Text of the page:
Eric Verdin, 63, is president and CEO of the Buck Institute, a globally renowned center for aging research just outside San Francisco in Marin County. Verdin is bullish on the promise of living healthfully to at least 100. Today. But 180? Don’t count on it. “My prediction, based on everything we know today, is that getting to 120 is about the best we can do for the foreseeable future. I’ll bet my house we’re not going to see anyone live to 180 for another 200 years, if ever,” he says. “But making everyone a healthy centenarian, this is something we can do today. And that’s something to be excited about.”
Verdin’s own lab at the Buck Institute studies the aging immune system and how it’s affected by lifestyle factors, such as nutrition and exercise. Informed by this research, Verdin follows a time-restricted diet in which he eats all of his meals in an eight-to-nine-hour window (similar to the Buchinger Wilhelmi process) and gets plenty of exercise mountain biking in Marin’s steep hills. “The good news is that over 90 percent of what causes diseases of aging is environmental, and that means it’s within your control,” he says.
But he emphasizes that responsible management of your health comes with limits, like avoiding experimental therapies. “A group of people have decided to try some expensive and dangerous interventions, but there is zero evidence that any of these are going to help them live longer,” he says. The problem, according to Verdin, is that the results of aging interventions in mouse trials can look very promising but rarely translate to success in humans. “There’s a huge delta between the health of a stressed lab mouse and an optimally healthy mouse,” Verdin says. “So when you treat lab mice with longevity therapeutics, you see an outsized result that doesn’t at all guarantee the same result in humans.”
On the other hand, Verdin tells Robb Report, there are definitely new protocols worth getting excited about. Take, for instance, rapalogs, a class of drugs that interact with a protein called mTOR, which serves as a linchpin for multiple critical biological processes, including cell growth and metabolism. Rapalog drugs tamp down mTOR, possibly preventing age-related diseases such as diabetes, stroke and some cancers. The drug rapamycin, the most heavily studied formula, was approved in the US in 1999 to help prevent organ-transplant rejection. Last year the medical journal Aging published a rapturous opinion piece by oncologist Mikhail Blagosklonny in which he made the case that rapamycin—in small or intermittent doses—is effective as a preventive treatment to ward off diseases of aging, and that, in the elderly, “not taking rapamycin may be even more ‘dangerous’ than smoking.”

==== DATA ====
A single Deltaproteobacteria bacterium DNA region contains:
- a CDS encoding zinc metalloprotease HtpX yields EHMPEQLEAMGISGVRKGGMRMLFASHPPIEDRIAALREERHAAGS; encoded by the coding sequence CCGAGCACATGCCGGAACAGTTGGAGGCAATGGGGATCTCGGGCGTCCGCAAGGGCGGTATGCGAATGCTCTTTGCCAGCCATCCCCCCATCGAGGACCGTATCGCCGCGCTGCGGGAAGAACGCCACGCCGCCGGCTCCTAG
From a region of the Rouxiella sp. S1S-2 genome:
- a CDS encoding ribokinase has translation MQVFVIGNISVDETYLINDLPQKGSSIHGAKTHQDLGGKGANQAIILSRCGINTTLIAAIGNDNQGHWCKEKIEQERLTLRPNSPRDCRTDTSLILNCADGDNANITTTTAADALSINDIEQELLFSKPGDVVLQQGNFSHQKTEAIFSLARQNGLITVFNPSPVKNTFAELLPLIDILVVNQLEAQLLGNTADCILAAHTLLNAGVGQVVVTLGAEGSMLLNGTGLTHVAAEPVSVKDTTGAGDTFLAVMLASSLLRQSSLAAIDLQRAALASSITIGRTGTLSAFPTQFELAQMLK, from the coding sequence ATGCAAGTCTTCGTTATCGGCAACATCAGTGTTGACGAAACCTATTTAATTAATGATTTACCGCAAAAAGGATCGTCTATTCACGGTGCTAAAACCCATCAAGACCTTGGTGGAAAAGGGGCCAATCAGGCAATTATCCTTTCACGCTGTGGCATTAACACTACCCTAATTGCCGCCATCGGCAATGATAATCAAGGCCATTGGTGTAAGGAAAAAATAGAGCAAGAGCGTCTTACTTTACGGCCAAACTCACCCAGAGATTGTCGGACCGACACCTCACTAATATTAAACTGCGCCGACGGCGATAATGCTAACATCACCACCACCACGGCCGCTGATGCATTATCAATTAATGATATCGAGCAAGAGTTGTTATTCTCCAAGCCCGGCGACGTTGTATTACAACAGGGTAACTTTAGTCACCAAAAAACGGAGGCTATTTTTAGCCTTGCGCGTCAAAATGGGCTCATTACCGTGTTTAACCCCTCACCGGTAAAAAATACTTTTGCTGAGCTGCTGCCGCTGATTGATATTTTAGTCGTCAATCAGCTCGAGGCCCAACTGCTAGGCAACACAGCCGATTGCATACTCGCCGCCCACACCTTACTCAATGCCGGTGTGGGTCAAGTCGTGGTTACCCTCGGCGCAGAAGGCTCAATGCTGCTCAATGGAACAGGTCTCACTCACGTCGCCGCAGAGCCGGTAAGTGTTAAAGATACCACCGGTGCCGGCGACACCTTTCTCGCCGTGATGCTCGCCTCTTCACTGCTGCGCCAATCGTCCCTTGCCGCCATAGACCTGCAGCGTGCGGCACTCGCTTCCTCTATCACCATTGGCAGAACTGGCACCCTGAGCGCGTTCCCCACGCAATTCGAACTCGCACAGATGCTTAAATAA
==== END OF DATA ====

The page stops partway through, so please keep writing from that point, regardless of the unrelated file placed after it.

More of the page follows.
Later this year, a biotech firm called resTORbio, which was spun out of the Swiss-based Big Pharma company Novartis in 2017, is expected to seek FDA approval for its rapalog RTB101, which clinical trials have shown to slow age-related decline of the immune system and improve immune response in elderly people by more than 20 percent, a key factor in protecting vulnerable aging populations from disease. (It is currently in trials on elderly patients with Covid-19.) “This is the furthest-along program of anything in the aging field,” Joan Mannick, cofounder and chief medical officer of resTORbio, told MIT Technology Review last year. “If health authorities approve this drug… we’ll have a product for people… to prevent age-related diseases. Not just in our lifetime, but in, you know, a few years.”
One of the many effects of rapamycin is that it mimics the mechanisms of calorie restriction. As Verdin’s lab and others have shown, fasting provides a number of anti-aging benefits, including insulin regulation, reduced inflammation and, to put it colloquially, clearing out the gunky by-products of metabolism—part of the reason Twitter CEO Jack Dorsey and other tech titans eat just a few meals per week. For lesser mortals, fasting is extremely hard to commit to and not much fun, hence the huge interest in “calorie-restriction mimetics” like rapamycin, which provide all the benefits without the downer not-eating part.
Of all the calorie-restriction mimetics, the one sparking the most excitement among longevity researchers is already on the market: metformin, a decades-old diabetes drug. Metformin became a part of the Silicon Valley health regimen several years ago after an epidemiological study showed that Type 2 diabetics who took the drug lived longer than non-diabetics who didn’t. “Just about everyone in the longevity industry takes metformin,” Verdin tells me. He takes it himself, and nearly everybody I interviewed is taking or has taken it, too.
In April, Nir Barzilai, the renowned endocrinologist who spearheaded research on the anti-aging properties of metformin, announced in an opinion piece he co-authored in the journal Cell Metabolism that his lab is launching a large clinical trial to investigate the anti-aging effects of the drug on non-diabetic populations. Barzilai’s goal is to prove to the FDA that aging itself—rather than conditions associated with it, like Alzheimer’s and arthritis—can be targeted as a disease. If Barzilai is successful and the FDA approves aging as a treatment indication, the process of bringing longevity therapies to market would accelerate rapidly.
“Just as the FDA was able to move faster to bring Covid-19 therapies to market this year, we will reach a tipping point when public opinion pushes the FDA to approve aging as an indication, and the longevity-research field will make leaps as a result,” Mellon says. He has contributed funding to Barzilai’s metformin research, which he believes will be instrumental in proving that there are compounds that can extend human life across the board.
“The fact of the matter is that the US has the best regulatory system for new drug development in the world,” Mellon says. “We’re in the first era ever when humans can be bioengineered to live longer. And in 10 years, we’ll have solutions that are even better than today. Just wait, it’s coming.”